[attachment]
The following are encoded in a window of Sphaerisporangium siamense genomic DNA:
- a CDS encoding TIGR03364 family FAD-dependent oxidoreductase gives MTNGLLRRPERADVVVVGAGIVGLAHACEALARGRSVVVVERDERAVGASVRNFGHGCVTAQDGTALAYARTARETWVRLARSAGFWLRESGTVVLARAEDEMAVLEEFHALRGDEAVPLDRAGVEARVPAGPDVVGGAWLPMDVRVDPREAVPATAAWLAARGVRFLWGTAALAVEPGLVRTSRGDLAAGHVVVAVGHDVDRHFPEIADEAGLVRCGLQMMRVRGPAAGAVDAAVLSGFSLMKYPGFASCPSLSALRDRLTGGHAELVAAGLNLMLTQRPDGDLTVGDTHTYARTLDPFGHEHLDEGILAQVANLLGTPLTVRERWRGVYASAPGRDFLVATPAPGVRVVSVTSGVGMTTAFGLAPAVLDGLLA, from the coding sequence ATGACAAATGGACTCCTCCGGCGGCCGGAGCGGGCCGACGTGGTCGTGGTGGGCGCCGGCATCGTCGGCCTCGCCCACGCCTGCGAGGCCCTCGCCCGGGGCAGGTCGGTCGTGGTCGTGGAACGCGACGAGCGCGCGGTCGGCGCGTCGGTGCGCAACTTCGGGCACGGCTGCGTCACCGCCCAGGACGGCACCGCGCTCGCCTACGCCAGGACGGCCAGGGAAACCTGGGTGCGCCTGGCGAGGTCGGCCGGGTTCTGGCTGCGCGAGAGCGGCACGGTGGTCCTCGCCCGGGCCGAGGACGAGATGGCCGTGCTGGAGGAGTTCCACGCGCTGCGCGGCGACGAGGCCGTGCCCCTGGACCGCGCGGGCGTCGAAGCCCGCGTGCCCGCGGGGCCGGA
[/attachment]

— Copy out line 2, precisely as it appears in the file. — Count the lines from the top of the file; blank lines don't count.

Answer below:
- a CDS encoding TIGR03364 family FAD-dependent oxidoreductase gives MTNGLLRRPERADVVVVGAGIVGLAHACEALARGRSVVVVERDERAVGASVRNFGHGCVTAQDGTALAYARTARETWVRLARSAGFWLRESGTVVLARAEDEMAVLEEFHALRGDEAVPLDRAGVEARVPAGPDVVGGAWLPMDVRVDPREAVPATAAWLAARGVRFLWGTAALAVEPGLVRTSRGDLAAGHVVVAVGHDVDRHFPEIADEAGLVRCGLQMMRVRGPAAGAVDAAVLSGFSLMKYPGFASCPSLSALRDRLTGGHAELVAAGLNLMLTQRPDGDLTVGDTHTYARTLDPFGHEHLDEGILAQVANLLGTPLTVRERWRGVYASAPGRDFLVATPAPGVRVVSVTSGVGMTTAFGLAPAVLDGLLA, from the coding sequence ATGACAAATGGACTCCTCCGGCGGCCGGAGCGGGCCGACGTGGTCGTGGTGGGCGCCGGCATCGTCGGCCTCGCCCACGCCTGCGAGGCCCTCGCCCGGGGCAGGTCGGTCGTGGTCGTGGAACGCGACGAGCGCGCGGTCGGCGCGTCGGTGCGCAACTTCGGGCACGGCTGCGTCACCGCCCAGGACGGCACCGCGCTCGCCTACGCCAGGACGGCCAGGGAAACCTGGGTGCGCCTGGCGAGGTCGGCCGGGTTCTGGCTGCGCGAGAGCGGCACGGTGGTCCTCGCCCGGGCCGAGGACGAGATGGCCGTGCTGGAGGAGTTCCACGCGCTGCGCGGCGACGAGGCCGTGCCCCTGGACCGCGCGGGCGTCGAAGCCCGCGTGCCCGCGGGGCCGGA